Most business across York Region reopened this morning as the COVID-19 hotspot was formally placed in the red zone of Ontario’s tiered system for public health restrictions.

York Region has been under some form of a lockdown since Dec. 14 but a number of restrictions were lifted as of midnight, allowing retail stores to reopen and bars and restaurants to serve up to 10 customers at a time indoors.

A wide swath of other businesses, including gyms and hair salons, are also permitted to operate in red zones with restrictions.

The gradual reopening of York comes with both Toronto and Peel Region remaining under a stay-at-home order and strict lockdown until at least March 8. Public health officials in those communities have asked for the additional restrictions due to concerns around the increased infectiousness of new COVID-19 variants.

“We have probably a long run at looking at these variants since we had a large number of variants early January and everyday we look at them very carefully and we are not convinced there is going to be any explosive growth at this point in time,” York Region Medical Officer of Health Dr. Karim Kurji told CP24 on Monday morning. “So we are keeping a very close eye on the variant and our cases have continued to decline, our outbreaks in institutions have continued to decline given the vaccination efforts we have done. I think this is really the beginning of the recovery process for our community.”

Public health officials have repeatedly warned that the presence of the new variants in the community could drive an exponential growth in new COVID-19 cases.

In fact modelling released earlier this month by Ontario’s science table suggested that case counts will begin rising again inn late February as the new B.1.1.7 variant that first originated in the United Kingdom becomes dominant and could surpass 5,000 a day by the end of March in “the most likely scenario.”

A Public Health Ontario team also concluded B.1.1.7 will be dominant in the GTA sometime before the end of February.

In an interview with CP24 on Monday morning, Markham Mayor Frank Scarpitti said that the lifting of some restrictions will allow some businesses to “regain some of the economic activity that they have lost” out on over the last three months.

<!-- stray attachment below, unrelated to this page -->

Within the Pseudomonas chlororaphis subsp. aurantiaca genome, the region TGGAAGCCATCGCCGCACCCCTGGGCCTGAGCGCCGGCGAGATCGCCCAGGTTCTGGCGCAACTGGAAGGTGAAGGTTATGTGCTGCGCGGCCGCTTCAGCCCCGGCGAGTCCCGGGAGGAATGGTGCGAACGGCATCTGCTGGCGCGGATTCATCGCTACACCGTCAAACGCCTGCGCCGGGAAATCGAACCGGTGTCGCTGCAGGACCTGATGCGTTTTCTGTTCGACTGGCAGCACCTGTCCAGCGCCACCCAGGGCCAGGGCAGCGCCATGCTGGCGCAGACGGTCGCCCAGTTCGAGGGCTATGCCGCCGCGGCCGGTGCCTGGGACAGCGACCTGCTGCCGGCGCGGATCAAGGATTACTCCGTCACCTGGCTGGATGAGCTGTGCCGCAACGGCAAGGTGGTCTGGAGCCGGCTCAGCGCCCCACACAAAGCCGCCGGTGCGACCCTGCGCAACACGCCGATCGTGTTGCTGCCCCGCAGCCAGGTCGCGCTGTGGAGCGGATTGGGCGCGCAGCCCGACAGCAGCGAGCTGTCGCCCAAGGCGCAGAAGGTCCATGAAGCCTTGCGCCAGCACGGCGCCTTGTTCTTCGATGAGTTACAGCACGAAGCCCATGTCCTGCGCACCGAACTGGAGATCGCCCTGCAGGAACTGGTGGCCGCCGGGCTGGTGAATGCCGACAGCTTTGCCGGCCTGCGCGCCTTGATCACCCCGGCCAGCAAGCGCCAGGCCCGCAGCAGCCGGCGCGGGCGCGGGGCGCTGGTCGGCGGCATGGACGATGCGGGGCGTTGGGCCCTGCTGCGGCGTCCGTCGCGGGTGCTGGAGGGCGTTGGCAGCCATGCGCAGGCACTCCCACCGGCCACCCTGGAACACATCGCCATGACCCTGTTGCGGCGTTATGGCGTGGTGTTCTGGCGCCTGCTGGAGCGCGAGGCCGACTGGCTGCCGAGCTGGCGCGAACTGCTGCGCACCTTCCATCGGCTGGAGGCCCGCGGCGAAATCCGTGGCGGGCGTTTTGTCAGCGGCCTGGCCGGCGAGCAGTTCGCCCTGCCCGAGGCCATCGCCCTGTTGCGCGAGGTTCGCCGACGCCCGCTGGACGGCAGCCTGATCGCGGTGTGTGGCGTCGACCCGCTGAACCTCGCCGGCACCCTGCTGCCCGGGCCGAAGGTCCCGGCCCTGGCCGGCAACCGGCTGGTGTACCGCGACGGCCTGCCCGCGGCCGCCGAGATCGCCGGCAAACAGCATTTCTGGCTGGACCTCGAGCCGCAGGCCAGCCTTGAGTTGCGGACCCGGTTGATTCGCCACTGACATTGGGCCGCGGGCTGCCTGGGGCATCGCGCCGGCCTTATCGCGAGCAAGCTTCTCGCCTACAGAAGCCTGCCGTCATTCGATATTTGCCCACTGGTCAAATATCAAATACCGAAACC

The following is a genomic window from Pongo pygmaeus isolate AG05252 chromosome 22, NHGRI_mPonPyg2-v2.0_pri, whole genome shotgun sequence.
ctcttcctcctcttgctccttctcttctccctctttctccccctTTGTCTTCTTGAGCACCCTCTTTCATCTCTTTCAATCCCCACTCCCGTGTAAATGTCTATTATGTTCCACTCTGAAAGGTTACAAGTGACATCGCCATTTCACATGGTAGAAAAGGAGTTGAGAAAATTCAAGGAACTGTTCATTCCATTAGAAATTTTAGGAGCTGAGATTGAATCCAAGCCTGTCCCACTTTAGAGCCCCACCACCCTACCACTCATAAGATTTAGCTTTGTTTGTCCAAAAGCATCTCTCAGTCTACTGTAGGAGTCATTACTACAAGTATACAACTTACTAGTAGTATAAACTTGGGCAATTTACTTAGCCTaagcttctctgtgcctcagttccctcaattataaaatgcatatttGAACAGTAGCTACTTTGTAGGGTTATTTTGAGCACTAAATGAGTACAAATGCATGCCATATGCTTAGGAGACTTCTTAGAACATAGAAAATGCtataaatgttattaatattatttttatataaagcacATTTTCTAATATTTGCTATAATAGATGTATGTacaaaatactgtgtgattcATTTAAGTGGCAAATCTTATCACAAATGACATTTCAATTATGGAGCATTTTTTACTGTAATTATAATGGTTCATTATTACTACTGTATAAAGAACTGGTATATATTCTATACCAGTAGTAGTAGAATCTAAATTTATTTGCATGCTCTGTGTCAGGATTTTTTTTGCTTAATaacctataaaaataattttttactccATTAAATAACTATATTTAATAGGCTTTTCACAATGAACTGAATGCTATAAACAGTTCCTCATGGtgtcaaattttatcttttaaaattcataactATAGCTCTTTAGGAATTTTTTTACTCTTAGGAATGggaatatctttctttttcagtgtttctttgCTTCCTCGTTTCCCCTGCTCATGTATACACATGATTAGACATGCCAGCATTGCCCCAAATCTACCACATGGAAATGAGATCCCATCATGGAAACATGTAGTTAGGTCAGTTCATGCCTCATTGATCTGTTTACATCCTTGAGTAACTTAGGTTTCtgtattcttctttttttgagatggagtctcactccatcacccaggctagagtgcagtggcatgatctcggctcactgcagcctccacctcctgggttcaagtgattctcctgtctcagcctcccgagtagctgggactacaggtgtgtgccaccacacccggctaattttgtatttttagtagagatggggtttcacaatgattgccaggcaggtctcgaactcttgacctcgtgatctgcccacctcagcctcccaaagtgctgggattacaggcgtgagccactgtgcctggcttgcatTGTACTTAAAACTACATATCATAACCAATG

But he said that he is calling on to Kurji to issue Section 22 orders to reduce the maximum allowable gathering size from five to zero, as is the case in Toronto and Peel.

He said that he would also like to see the maximum allowed capacity in grocery stores, big box retailers and shopping malls brought in alignment with the standard for communities under a lockdown for “at least the next few weeks.”

“This is about getting out, doing what you need to do and really going back home,” Scarpitti said.

Vaughan’s mayor doesn’t want additional restrictions

While Scarpitti has called for some additional restrictions as part of York’s move into the red zone, Kurji has so far declined to use his powers to make those changes.

Vaughan Mayor Maurizio Bevilacqua also told CP24 on Monday afternoon that he doesn’t believe additional restrictions are required at this point in time, even with the variants circulating.

“At the end of the day it is all about risk assessment and if your medical officer of health has done a risk assessment that states we have to move to a zone then you have to trust that individual,” he said. “If you do enter into an area of cherry-picking and accepting or rejecting the medical officer of health’s advice the system breaks down."

York Region has consistently had among the highest case counts in Ontario but the Ford government ultimately decided to place it in the red zone of its framework after Kurji lobbied for the designation.

At the time of the announcement last week, the weekly incidence rate in York per capita actually exceeded that of Toronto - 77.38 compared to 72.86.

In an interview with CP24 on Monday morning, Toronto Mayor John Tory conceded that he is concerned about residents flocking to York to access businesses that remain shuttered here. But he said that he is hopeful that people “will understand that moving either way unless it is essential to go to work is really just not going to help” keep case counts and allow for the eventual reopening of Toronto.

“If people in York stick to their region to work, play and to shop and if people in Toronto stick to their region to work if necessary and you known do a little exercise and shop very carefully and selectively then there is reason to believe we will see spread continue to go down. But that is what we have to watch very carefully over the next few days,” he said.